| CARACAS, April 22
CARACAS, April 22 Venezuela's opposition
prepared to march in silence on Saturday to honor a dozen people
killed in three weeks of protests demanding that the government
of President Nicolas Maduro hold delayed elections and address a
growing economic crisis.
Twelve people have been killed in a renewed wave of
demonstrations this month in incidents primarily involving
security forces or armed civilians. Another eight were
electrocuted in a looting incident that took place following a
Opposition leaders blame a heavy-handed crackdown by
security forces, who have arrested hundreds of people and on
several occasions flooded hospitals and clinics with tear gas.
Ruling Socialist Party officials say the demonstrations, in
which protesters throw rocks at police and block streets with
burning debris, are violent disruptions of public order meant to
overthrow the government.
Saturday's protest, however, was to be a silent one out of
respect for those who died.
"(The demonstration) today shall be a thundering and
historic silence that beats on the conscience of the oppressor,"
wrote opposition legislator Miguel Pizarro via Twitter.
Marches are planned for cities around the country and in the
capital Caracas, where the opposition will gather in 20
different places and march to the headquarters of the country's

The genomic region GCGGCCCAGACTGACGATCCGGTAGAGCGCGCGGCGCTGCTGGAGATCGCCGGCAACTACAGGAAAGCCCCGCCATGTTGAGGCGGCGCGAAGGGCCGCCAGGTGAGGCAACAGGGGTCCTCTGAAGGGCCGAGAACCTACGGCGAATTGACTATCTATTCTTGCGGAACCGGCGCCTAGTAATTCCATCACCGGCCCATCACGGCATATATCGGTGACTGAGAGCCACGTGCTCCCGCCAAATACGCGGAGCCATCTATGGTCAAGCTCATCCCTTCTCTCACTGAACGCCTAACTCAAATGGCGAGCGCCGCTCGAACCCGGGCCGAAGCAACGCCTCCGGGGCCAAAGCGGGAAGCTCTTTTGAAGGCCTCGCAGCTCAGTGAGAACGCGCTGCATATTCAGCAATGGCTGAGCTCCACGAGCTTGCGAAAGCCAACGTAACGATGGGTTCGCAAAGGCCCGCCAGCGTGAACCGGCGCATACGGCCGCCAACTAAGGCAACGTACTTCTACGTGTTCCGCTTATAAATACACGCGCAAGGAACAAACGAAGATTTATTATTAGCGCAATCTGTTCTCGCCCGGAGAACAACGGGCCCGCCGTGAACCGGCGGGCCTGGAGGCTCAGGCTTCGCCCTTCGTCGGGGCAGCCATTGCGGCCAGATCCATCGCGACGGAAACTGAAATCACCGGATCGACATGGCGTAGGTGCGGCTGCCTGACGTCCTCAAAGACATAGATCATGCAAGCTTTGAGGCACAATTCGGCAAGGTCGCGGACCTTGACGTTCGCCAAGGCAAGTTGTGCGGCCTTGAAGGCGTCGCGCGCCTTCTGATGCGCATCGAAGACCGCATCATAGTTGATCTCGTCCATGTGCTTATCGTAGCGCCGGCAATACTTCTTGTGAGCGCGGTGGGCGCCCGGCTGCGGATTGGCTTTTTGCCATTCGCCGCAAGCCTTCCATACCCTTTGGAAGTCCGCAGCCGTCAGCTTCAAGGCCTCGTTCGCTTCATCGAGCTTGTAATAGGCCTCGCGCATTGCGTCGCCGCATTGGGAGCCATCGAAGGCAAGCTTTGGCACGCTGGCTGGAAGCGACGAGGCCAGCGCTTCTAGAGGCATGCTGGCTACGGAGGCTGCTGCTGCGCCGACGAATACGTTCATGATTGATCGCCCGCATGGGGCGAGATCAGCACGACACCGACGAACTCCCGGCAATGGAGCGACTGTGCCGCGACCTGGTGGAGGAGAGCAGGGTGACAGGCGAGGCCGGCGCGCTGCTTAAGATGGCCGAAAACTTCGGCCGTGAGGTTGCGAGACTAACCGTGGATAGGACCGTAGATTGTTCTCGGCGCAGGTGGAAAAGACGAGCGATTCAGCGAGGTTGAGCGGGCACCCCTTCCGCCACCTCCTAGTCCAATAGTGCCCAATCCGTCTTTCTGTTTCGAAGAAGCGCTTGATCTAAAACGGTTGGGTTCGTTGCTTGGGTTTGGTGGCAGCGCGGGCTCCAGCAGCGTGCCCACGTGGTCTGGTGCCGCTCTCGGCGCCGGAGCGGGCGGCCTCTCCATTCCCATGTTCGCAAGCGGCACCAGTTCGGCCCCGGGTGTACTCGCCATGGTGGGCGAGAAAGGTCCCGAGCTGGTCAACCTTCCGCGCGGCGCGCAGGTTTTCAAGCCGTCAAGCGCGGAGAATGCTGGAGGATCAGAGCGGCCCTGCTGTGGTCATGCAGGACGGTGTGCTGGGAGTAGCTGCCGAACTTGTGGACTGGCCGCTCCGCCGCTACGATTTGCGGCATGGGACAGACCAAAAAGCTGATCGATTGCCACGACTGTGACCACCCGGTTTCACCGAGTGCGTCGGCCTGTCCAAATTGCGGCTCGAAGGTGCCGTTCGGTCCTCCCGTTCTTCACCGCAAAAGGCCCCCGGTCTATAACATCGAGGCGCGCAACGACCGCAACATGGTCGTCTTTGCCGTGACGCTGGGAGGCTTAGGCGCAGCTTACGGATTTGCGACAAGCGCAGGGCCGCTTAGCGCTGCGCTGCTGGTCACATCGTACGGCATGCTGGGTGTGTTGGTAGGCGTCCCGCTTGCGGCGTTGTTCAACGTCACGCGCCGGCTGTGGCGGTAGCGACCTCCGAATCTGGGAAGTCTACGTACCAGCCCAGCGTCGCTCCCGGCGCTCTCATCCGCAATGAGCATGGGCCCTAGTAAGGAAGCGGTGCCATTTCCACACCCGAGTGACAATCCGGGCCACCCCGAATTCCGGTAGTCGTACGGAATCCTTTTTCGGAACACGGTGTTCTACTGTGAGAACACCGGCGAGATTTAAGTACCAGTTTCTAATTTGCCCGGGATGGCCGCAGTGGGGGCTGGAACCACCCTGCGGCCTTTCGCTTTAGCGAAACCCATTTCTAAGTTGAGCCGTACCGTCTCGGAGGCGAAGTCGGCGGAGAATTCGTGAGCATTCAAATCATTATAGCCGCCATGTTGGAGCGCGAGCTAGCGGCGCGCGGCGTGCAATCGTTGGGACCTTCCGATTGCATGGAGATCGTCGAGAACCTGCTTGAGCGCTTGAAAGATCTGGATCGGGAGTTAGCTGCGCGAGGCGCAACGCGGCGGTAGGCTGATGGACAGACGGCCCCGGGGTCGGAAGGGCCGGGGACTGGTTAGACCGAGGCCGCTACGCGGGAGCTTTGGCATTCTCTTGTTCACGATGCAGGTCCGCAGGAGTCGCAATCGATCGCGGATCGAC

Anger over the OPEC nation's triple-digit inflation and
Soviet-style product shortages boiled over after the
government-leaning Supreme Court last month briefly assumed the
powers of Congress, triggering accusations that Maduro was
building a dictatorship.
The court walked back the measure after international
condemnation, but Maduro's government further fueled the
protests by barring the opposition's most popular politician,
Henrique Capriles, from holding office for 15 years.
The opposition says the elections council should call
elections for governors that were supposed to be held last year,
and accuse the council of indefinitely delaying them because the
Ruling Socialist party would likely lose in many states.
The next presidential elections are scheduled for late 2018.
Demonstrations have generally started with daytime marches
that are broken up by National Guard troops. They usually
devolve from there into confused melees between troops and
hooded protesters that stretch well into the evening.
The last week has seen an increase in late-night looting in
working class areas. Unrest that began late on Thursday night in
the Caracas neighborhood of El Valle left eleven people dead
from either electrocution or gunfire.
The OPEC nation's economy has been in free-fall since the
collapse of oil prices in 2014. Once a generous oil-financed
welfare state, Venezuelan consumers now struggle to obtain basic
food and medicine.
(Reporting by Brian Ellsworth; Editing by Chizu Nomiyama)